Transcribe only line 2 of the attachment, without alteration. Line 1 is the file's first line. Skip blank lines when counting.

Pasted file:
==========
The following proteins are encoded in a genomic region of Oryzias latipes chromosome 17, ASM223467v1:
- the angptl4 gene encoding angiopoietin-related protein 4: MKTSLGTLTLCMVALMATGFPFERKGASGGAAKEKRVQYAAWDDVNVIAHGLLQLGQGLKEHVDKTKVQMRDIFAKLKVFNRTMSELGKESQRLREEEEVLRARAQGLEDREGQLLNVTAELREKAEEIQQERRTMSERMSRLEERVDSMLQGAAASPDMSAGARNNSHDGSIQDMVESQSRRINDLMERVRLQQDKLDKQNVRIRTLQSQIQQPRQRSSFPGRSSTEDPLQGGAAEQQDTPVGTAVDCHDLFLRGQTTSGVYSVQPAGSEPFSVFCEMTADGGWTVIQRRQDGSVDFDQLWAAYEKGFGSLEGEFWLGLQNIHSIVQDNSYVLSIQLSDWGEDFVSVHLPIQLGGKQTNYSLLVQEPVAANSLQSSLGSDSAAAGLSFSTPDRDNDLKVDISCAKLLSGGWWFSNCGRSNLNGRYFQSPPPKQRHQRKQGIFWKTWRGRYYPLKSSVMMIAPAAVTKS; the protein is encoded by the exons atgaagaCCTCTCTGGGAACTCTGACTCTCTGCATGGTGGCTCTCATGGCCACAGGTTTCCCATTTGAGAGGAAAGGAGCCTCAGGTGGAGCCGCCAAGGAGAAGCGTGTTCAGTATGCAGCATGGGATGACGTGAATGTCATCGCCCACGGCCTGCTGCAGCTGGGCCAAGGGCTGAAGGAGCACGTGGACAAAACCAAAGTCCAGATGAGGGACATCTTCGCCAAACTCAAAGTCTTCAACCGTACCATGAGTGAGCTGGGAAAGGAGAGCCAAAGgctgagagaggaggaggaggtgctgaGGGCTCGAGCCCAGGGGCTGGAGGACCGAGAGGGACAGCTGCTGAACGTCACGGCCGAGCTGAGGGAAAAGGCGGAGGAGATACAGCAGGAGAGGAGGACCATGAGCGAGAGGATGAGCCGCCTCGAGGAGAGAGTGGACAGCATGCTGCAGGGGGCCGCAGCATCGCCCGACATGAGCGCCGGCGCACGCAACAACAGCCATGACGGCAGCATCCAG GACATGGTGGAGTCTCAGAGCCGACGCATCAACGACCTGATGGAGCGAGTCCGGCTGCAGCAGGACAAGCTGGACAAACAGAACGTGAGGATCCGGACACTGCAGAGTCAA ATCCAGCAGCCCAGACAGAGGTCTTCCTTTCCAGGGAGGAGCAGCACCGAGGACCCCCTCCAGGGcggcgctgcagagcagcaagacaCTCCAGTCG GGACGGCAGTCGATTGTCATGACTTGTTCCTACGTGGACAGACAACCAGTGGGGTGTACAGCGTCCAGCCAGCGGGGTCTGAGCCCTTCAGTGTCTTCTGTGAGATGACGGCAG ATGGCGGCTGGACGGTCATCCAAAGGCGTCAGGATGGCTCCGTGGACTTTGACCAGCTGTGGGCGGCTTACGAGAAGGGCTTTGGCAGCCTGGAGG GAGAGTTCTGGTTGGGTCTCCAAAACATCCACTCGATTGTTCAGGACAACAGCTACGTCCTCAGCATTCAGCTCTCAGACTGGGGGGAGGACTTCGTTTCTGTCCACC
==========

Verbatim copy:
- the angptl4 gene encoding angiopoietin-related protein 4: MKTSLGTLTLCMVALMATGFPFERKGASGGAAKEKRVQYAAWDDVNVIAHGLLQLGQGLKEHVDKTKVQMRDIFAKLKVFNRTMSELGKESQRLREEEEVLRARAQGLEDREGQLLNVTAELREKAEEIQQERRTMSERMSRLEERVDSMLQGAAASPDMSAGARNNSHDGSIQDMVESQSRRINDLMERVRLQQDKLDKQNVRIRTLQSQIQQPRQRSSFPGRSSTEDPLQGGAAEQQDTPVGTAVDCHDLFLRGQTTSGVYSVQPAGSEPFSVFCEMTADGGWTVIQRRQDGSVDFDQLWAAYEKGFGSLEGEFWLGLQNIHSIVQDNSYVLSIQLSDWGEDFVSVHLPIQLGGKQTNYSLLVQEPVAANSLQSSLGSDSAAAGLSFSTPDRDNDLKVDISCAKLLSGGWWFSNCGRSNLNGRYFQSPPPKQRHQRKQGIFWKTWRGRYYPLKSSVMMIAPAAVTKS; the protein is encoded by the exons atgaagaCCTCTCTGGGAACTCTGACTCTCTGCATGGTGGCTCTCATGGCCACAGGTTTCCCATTTGAGAGGAAAGGAGCCTCAGGTGGAGCCGCCAAGGAGAAGCGTGTTCAGTATGCAGCATGGGATGACGTGAATGTCATCGCCCACGGCCTGCTGCAGCTGGGCCAAGGGCTGAAGGAGCACGTGGACAAAACCAAAGTCCAGATGAGGGACATCTTCGCCAAACTCAAAGTCTTCAACCGTACCATGAGTGAGCTGGGAAAGGAGAGCCAAAGgctgagagaggaggaggaggtgctgaGGGCTCGAGCCCAGGGGCTGGAGGACCGAGAGGGACAGCTGCTGAACGTCACGGCCGAGCTGAGGGAAAAGGCGGAGGAGATACAGCAGGAGAGGAGGACCATGAGCGAGAGGATGAGCCGCCTCGAGGAGAGAGTGGACAGCATGCTGCAGGGGGCCGCAGCATCGCCCGACATGAGCGCCGGCGCACGCAACAACAGCCATGACGGCAGCATCCAG GACATGGTGGAGTCTCAGAGCCGACGCATCAACGACCTGATGGAGCGAGTCCGGCTGCAGCAGGACAAGCTGGACAAACAGAACGTGAGGATCCGGACACTGCAGAGTCAA ATCCAGCAGCCCAGACAGAGGTCTTCCTTTCCAGGGAGGAGCAGCACCGAGGACCCCCTCCAGGGcggcgctgcagagcagcaagacaCTCCAGTCG GGACGGCAGTCGATTGTCATGACTTGTTCCTACGTGGACAGACAACCAGTGGGGTGTACAGCGTCCAGCCAGCGGGGTCTGAGCCCTTCAGTGTCTTCTGTGAGATGACGGCAG ATGGCGGCTGGACGGTCATCCAAAGGCGTCAGGATGGCTCCGTGGACTTTGACCAGCTGTGGGCGGCTTACGAGAAGGGCTTTGGCAGCCTGGAGG GAGAGTTCTGGTTGGGTCTCCAAAACATCCACTCGATTGTTCAGGACAACAGCTACGTCCTCAGCATTCAGCTCTCAGACTGGGGGGAGGACTTCGTTTCTGTCCACC